"Return To The Realm Of Eternal Renewal" - The Steve Hackett re-mastered albums reviewed by Ted Sayers.

If ever there were two albums in desperate need of remastering then Voyage Of The Acolyte and Please Don't Touch are those two albums. It has been disappointing that it has taken so long but that is obviously not due to any lack of enthusiasm on Steve's part. The other two remasters in this selection are, of course; most welcome too. However, the butchery performed on the original CD release of Please Don't Touch in particular was nothing short of criminal; with sections of the music cut out and gaps inserted where there should not have been any. It always made it difficult for me to listen to this album and the fact that it is my favourite of all of Steve's releases was rather ironic.

The arrival of these four albums in glorious remastered form has been long anticipated so now that they have finally arrived has it been worth the wait? Well, you betcha! The added bonus of the extra tracks was welcome but unnecessary, that's how bad those initial CD versions were.

Voyage Of The Acolyte comes replete with a good live rendition of Ace Of Wands which must come from a tour post Please Don't Touch. It would have been nice had there been more complete information on the sources used for the live tracks on these CDs but that is a minor quibble. Voyage Of The Acolyte also comes with an overly long second version of Shadow of The Hierophant which shows up the lack of additional material available for this album, but the bonus material swiftly improves in validity as we move on. This second version is merely an extended playout, which adds about five minutes to the tail end of the song.
Moving on to the album, that for me personally was eagerly anticipated; Please Don't Touch. Steve's first post Genesis release was something that moved away from Genesis to some degree in that there is a far more varied mix of styles present than anything that had been done before with the band. There are pieces that hark back to Genesis; the awe-inspiring title track for one, but there are also a number of songs that break new ground. Hoping Love Will Last being one which saw Steve work with one of a number of singers for this album. The biggest name amongst Steve's recruited vocalists probably being Richie Havens who is present on two of the standout tracks on the album: Icarus Ascending and How Can I?

The bonus material here includes a previously unheard mix of Narnia along with the alternate vocal version which was released as a single back in 1978 and a barnstorming live version of the album's title track.

Spectral Mornings, while not in as desperate need of the magic of Ben Fenner (the sound engineer Steve entrusted with the work of cleaning up these gems) but is still most welcome. Here we find a plethora of bonus material which just about doubles the original running time. Some unusual remixes that have been previously unreleased and unheard by all but Steve and his people are joined by the single B sides from that era.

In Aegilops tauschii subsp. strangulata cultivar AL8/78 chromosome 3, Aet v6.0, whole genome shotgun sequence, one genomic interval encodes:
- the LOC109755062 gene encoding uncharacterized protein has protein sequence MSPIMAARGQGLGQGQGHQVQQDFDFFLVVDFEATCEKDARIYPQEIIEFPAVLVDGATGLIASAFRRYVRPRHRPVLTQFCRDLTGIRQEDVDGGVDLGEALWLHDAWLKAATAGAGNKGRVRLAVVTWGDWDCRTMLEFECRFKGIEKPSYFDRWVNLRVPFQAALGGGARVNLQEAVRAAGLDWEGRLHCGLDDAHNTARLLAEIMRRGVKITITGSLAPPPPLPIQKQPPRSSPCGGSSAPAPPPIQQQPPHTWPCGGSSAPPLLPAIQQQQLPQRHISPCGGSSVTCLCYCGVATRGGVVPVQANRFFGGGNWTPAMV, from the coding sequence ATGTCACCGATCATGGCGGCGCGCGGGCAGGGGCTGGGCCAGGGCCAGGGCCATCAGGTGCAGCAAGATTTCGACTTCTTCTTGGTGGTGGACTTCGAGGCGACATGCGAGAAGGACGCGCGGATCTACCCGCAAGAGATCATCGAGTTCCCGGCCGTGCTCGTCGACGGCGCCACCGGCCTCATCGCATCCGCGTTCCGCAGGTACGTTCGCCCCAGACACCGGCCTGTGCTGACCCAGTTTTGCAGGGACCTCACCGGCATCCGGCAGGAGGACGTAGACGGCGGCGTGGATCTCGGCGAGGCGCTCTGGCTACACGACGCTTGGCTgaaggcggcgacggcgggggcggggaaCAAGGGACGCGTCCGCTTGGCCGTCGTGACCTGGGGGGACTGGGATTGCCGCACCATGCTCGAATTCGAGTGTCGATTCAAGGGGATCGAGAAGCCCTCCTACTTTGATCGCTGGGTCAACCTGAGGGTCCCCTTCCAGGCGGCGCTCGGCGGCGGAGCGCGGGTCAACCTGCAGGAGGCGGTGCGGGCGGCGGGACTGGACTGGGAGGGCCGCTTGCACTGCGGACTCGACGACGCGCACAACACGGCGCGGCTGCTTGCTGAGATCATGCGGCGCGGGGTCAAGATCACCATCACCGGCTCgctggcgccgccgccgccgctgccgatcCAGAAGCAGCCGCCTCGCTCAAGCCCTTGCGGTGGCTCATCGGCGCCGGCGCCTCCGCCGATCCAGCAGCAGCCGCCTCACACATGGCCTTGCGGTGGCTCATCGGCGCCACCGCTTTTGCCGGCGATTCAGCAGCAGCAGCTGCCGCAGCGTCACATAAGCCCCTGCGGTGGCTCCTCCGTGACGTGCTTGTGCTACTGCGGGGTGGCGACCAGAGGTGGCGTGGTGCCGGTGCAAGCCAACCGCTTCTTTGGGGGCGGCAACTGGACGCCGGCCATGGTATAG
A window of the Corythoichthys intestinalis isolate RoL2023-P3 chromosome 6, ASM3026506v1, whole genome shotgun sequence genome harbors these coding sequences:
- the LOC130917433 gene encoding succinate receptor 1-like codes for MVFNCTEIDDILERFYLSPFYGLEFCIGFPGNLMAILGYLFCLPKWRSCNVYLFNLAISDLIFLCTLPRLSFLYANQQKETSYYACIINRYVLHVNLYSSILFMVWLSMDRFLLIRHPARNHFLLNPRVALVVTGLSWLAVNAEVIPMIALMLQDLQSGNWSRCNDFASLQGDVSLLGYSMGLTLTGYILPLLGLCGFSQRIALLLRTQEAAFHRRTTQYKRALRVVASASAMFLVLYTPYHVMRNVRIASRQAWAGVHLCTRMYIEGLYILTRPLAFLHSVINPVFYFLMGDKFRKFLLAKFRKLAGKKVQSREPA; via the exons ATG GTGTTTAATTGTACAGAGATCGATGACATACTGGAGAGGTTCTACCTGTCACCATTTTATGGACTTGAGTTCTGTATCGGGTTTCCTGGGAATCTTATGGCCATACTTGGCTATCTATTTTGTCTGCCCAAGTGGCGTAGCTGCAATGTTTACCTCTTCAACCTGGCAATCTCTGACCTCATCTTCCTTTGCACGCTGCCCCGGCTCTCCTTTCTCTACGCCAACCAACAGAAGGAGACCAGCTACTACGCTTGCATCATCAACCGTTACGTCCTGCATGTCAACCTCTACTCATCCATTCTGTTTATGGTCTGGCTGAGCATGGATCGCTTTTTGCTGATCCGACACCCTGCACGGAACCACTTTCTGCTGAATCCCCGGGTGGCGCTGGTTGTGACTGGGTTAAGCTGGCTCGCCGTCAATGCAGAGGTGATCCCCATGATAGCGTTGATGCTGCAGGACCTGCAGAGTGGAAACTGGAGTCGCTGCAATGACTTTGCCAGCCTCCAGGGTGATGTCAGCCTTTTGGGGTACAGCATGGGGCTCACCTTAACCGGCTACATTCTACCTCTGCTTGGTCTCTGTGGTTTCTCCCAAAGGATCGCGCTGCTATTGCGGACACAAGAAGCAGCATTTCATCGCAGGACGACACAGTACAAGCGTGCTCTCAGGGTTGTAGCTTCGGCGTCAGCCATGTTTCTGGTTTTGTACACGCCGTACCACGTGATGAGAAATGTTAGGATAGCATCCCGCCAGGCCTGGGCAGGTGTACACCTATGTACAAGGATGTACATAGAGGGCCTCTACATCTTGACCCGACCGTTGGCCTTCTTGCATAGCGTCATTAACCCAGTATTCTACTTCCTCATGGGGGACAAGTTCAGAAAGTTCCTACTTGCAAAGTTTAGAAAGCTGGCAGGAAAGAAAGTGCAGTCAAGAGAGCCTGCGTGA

The original CD release of Spectral Mornings included an oddity in the bonus untitled piece which has subsequently become known as The Caretaker. A joke track this has been spruced up and given the given the same treatment as the rest of the material for this new version but is once again unlisted on the artwork.

And so, finally to Defector and an album every bit as eclectic as Please Don't Touch. The former has more constraints in that it is telling a story of sorts and so is therefore restricted in the styles it attempts. For me, Defector doesn't quite work as well in that respect but there are many highly satisfying moments such as the majestic Hammer In The Sand and the desolation that is The Steppes. Steve is never afraid to challenge the listener here, but I feel it works better when there are no constraints as is the case with Please Don't Touch. Bonus tracks on Defector consist mainly of live cuts of some of the material already present but there is also the one non-album B side in Hercules Unchained, a charming little ditty of the Punk Rock variety.

For me these four albums still represent the strongest period of Steve's solo career thus far but that's not to denigrate all that came after. Far from it, Steve has consistently shown a sense of imagination that surpasses many of his peers throughout those ensuing albums. It may be that Steve's departure from Genesis had opened the floodgates of all the ideas he hadn't been able to get past the other members of the band and that material culminated in these four beautiful albums. Their availability in remastered form was long overdue.